“Give us a call if you’re ever in the Bay Area.”
“Sure,” I wrote in reply, feeling a little bit disingenuous not because I wouldn’t call if I were there, but because San Francisco (and really any major urban area) is pretty low on my list of places to go. Despite the great things many cities have to offer I’d rather be out in the wild.
“You’d love the Muir Woods.”
I never did get there. Never called.
February 17th was a very normal Wednesday for me. I can recall what we had for dinner because I use my calendar for menu planning. I can tell from a review of my work email that I was very busy that day, but nothing was out of the ordinary. I also recall that my husband and I were making final arrangements to meet another couple out for dinner on Friday night.
A couple of days ago, I received an email from an old boyfriend. We’re in touch only now and then though we live in the same town. Usually about something related to electrical engineering. The subject line of the email read: “I don’t know if you’ve seen this yet”. Fairly normal, since we usually shared links to the development of a new product or some other equally good or at least neutral happening. Not so this time. I could see from the text in the link that something horrible had happened. I clicked on the link to find that an old friend of ours and two of this man’s current coworkers were killed in a small plane crash minutes after takeoff. February 17th was obviously an awful day for three families, the company for which they all worked and for those who lived near the site of the crash, though in a small stroke of luck no one on the ground was injured.
Although we’d been in touch only a handful of times a year and usually by email in the last few years, this is someone I’d known since the early 1990’s and with whom I’d spent a lot of time in 2001-2002. We did some cross-country skiing and some hiking. We canoed often during the spring and summer of 2001 during the course of the stressful time surrounding my first home purchase which was also the summer after his divorce from his first wife. It was the first time I’d had many opportunities to canoe since my father sold his canoe when I was ten years old. We went a lot of places. Cherokee Marsh, the Yahara River, the Pecatonica River and the Sugar River. I actually bought Brian’s canoe when he moved to take a great job out of state. I still canoe occasionally, though canoe ownership also led to the purchase of one kayak, then another. I still go to Cherokee Marsh and the Yahara River when I’d like a quick paddling outing. Often we’d canoe right after work and get some food afterwards. Once we cooked a couple of venison steaks from the previous fall’s hunting trip and some Jimmy Nardello peppers alongside a salad of heirloom tomatoes that he’d grown in his garden.
Brian was scary smart and really funny. He had interests ranging from everything about cars, motorcycles, both playing and listening to music, nature and the outdoors. Since he moved away, we’d drifted apart with distance and life. I met D. and got married. He enjoyed the life his new state had to offer (downhill skiing through June!), advanced his career working for two great companies, remarried and had a daughter.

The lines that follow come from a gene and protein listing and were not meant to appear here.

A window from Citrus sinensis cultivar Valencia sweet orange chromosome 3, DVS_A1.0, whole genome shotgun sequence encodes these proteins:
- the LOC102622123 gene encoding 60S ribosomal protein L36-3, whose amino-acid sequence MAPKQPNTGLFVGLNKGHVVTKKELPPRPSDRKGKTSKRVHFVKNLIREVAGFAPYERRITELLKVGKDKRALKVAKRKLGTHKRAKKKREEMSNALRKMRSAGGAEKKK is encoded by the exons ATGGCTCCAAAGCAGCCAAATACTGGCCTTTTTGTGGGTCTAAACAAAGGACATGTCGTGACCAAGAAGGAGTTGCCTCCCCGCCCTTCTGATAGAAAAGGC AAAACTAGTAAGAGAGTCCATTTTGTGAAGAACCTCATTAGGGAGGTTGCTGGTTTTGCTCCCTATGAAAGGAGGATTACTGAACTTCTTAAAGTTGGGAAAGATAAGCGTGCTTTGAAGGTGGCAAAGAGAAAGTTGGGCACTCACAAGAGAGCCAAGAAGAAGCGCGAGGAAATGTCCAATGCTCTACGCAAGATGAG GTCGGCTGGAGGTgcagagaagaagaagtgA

His death is not my tragedy and I wasn’t really sure I should write about it. He leaves behind a wife and a daughter who turns 2 years old later this month. From what I could tell she was the light of his life. I hope everyone in her life who knew Brian can share with her who her father was as she grows older. He also leaves his parents, his 3 brothers, an ex-wife with whom he’d managed to cultivate a friendship and countless friends and colleagues who have had more contact with him in the last few years than I have. Except for a chance meeting a couple of summers ago when he and his dad were in town and had ridden down to campus to have lunch in library mall where I was having lunch with my sister, our contact has all been by email. He’d send a link to his labs at the companies where he worked, or he’d email and talk about his daughter and include some pictures. I’d send links to photo albums from paddling trips, told him about the great flood of ’08 and informed him when his favorite area restaurant changed its cuisine from mainly Argentinian to Norwegian (cured, brined, smoked and fresh anyone?) When I’d changed my preferred email address some time in the past year and distributed that information, he sent me a link to a botanical community that exactly summed up my new email address. I’d already seen it, but I thought that was nice.
We all walk through each other’s lives and leave things or learn things that we’ll associate with a certain person for all time.
Goodbye, old friend. I think I’ll plant some Jimmy Nardello peppers this year. I’ll also think of you now and then on the river trips. Actually there’s always been a piece of you on the river trips. Rest in peace.